between New York and Los Angeles. Pretty soon, the real world isn’t people. It’s just
a bunch of lights off the right side of the plane. You have to stay in touch if you’re
going to write advertising that works”.
Jerry was spot on. You have to stay in touch. With real people. Recognise
who and what they are. And what turns them on and off.
Here’s a secret I want to share with you. It’s a good one, too. Never forget it.
People only buy for two reasons – solutions to problems and good feelings.
Every reason to buy, comes under those two headings, when you think about
So, to be successful with contemporary communication campaigns these days,
it’s essential to recognise this. And wrap your approaches around it.
Because remember, the power is firmly in the hands of your customers and
prospects. THEY are in charge now. Not YOU. Or your brand.
It’s all about understanding human psychology, this selling business. After
close to 30 years at the sharp end of this business, I have no doubts at all.
Whatever you sell, however you sell it, you must have an understanding of
the people your message is aimed it. The more you know about them, the
more you will sell.
Many years ago, I saw some research that I think was done by McGraw Hill.
They asked both consumers and business people why they bought where they
bought. Why is that restaurant your favourite? Why do you use that hotel
group? Why do you shop at that store all the time?
Here are the top five reasons, in descending order.
5th, was Price. (That was a great surprise to a lot of people.) 4th, was Service.
3rd,was Selection, 2nd,was Quality (whatever that means).
The Number One reason was CONFIDENCE. “I have confidence in them,
that they will consistently deliver what I want”.
Initially, this surprised me. Then the more I thought about it, the more simple
and logical it became. So, I never forgot it.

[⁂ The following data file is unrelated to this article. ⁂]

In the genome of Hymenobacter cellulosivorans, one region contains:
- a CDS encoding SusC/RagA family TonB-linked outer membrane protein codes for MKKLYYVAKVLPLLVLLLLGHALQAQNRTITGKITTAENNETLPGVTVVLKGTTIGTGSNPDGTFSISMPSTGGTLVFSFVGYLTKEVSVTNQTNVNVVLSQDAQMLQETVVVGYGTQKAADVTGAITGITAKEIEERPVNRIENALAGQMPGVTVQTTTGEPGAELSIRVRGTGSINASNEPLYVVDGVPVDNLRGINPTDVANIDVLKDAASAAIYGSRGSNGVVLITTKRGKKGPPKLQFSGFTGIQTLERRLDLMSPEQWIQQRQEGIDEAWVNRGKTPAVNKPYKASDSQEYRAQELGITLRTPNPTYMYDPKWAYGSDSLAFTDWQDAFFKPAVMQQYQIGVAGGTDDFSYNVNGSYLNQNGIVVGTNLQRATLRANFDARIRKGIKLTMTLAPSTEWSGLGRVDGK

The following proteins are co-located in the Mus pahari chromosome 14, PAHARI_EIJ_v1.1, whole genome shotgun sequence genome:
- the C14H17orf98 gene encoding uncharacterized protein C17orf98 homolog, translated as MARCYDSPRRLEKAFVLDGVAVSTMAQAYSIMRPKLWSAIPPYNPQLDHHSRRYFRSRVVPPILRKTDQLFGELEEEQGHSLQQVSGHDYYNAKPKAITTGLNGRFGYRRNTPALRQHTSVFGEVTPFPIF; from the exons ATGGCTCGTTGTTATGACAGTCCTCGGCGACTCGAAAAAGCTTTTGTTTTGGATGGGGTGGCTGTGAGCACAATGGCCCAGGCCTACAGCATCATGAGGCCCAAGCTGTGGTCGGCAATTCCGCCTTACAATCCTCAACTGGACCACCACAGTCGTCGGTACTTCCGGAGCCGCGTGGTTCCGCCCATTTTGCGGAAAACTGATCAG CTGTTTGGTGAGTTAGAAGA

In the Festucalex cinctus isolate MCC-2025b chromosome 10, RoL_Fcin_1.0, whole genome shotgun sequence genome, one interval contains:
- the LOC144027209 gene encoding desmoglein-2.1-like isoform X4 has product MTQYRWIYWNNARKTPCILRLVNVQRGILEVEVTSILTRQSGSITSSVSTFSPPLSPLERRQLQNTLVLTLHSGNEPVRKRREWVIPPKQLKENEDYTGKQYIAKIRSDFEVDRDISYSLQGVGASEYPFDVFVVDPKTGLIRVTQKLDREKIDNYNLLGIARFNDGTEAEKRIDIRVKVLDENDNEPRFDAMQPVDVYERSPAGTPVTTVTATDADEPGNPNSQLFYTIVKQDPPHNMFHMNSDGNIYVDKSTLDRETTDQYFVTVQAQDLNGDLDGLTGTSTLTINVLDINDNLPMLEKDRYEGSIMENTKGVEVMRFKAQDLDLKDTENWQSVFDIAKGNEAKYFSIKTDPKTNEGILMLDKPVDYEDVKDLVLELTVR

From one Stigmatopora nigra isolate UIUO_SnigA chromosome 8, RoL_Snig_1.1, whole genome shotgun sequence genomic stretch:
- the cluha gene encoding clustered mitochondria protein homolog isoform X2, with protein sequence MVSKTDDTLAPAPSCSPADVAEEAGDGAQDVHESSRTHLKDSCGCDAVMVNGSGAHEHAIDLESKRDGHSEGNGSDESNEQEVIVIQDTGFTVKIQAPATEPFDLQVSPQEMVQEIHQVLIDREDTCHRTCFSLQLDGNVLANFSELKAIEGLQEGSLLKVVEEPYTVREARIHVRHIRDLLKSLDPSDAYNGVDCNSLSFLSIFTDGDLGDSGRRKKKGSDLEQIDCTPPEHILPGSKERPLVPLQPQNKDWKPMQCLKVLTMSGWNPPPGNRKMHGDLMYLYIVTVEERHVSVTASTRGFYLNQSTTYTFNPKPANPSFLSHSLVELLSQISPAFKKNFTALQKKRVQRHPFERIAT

Every campaign we create, every word I write, has that in mind.
You must link the benefits and advantages of your product or service with what
people want to gain, be, do, and save. If you do that, you will have taken
giant strides in influencing them to respond and buy.
Which is the biggest challenge in business right now.
Napoleon said, “There are two motives to action: self-interest and fear.” He was
right, of course.
So, I’ve mixed those two action motives to the two reasons people buy -
‘solutions to problems’ and ‘good feelings’ and I’ve come up with
some very interesting selling platforms for you to consider, when you are
preparing your next campaign.
Here are a dozen motivators that your customers and prospects will be
looking for – no, demanding - from your products or services, in these
I have loads more, but these are good to start with…
Are you embracing the relevant ones in your campaigns? If you’re not, then
you are showing a worrying lack of knowledge of your audience – and giving
them little or no reason to buy from you.
1. I’d like to make money or to save money
Money is always a key factor for any prospect. I’ll go a bit further - if there
is no offer, there will be no sale.
They will be asking, “Is this a good deal?” Will I enjoy greater earnings with
this investment? Will I save money by buying this, rather than buying an
alternative? Can I save by buying today instead of leaving it until tomorrow?
If you can actually quantify the saving, then do it. Actual amounts always
work better than %’s off.
2. I want to save time, avoid extra work - and make life easier, more pleasant
In today’s relenting pressure cooker, saving time nearly always offers benefit.
By becoming more efficient, we should hopefully be more effective. This
should then give us more time for other more pleasurable things.
If your product or service can make the reader’s life easier and more pleasant,
then this is a prime benefit and should be up there in lights.
Everyone says we have less time these days than ever before. That, of course,
is total poppycock. We all have the same amount of time available to us as
our predecessors did - decades, centuries, millenniums ago.
What we do with it - well, that's another story.
3. I don’t want to be left behind
Fear of loss is considerably more powerful than the promise of gain. So, if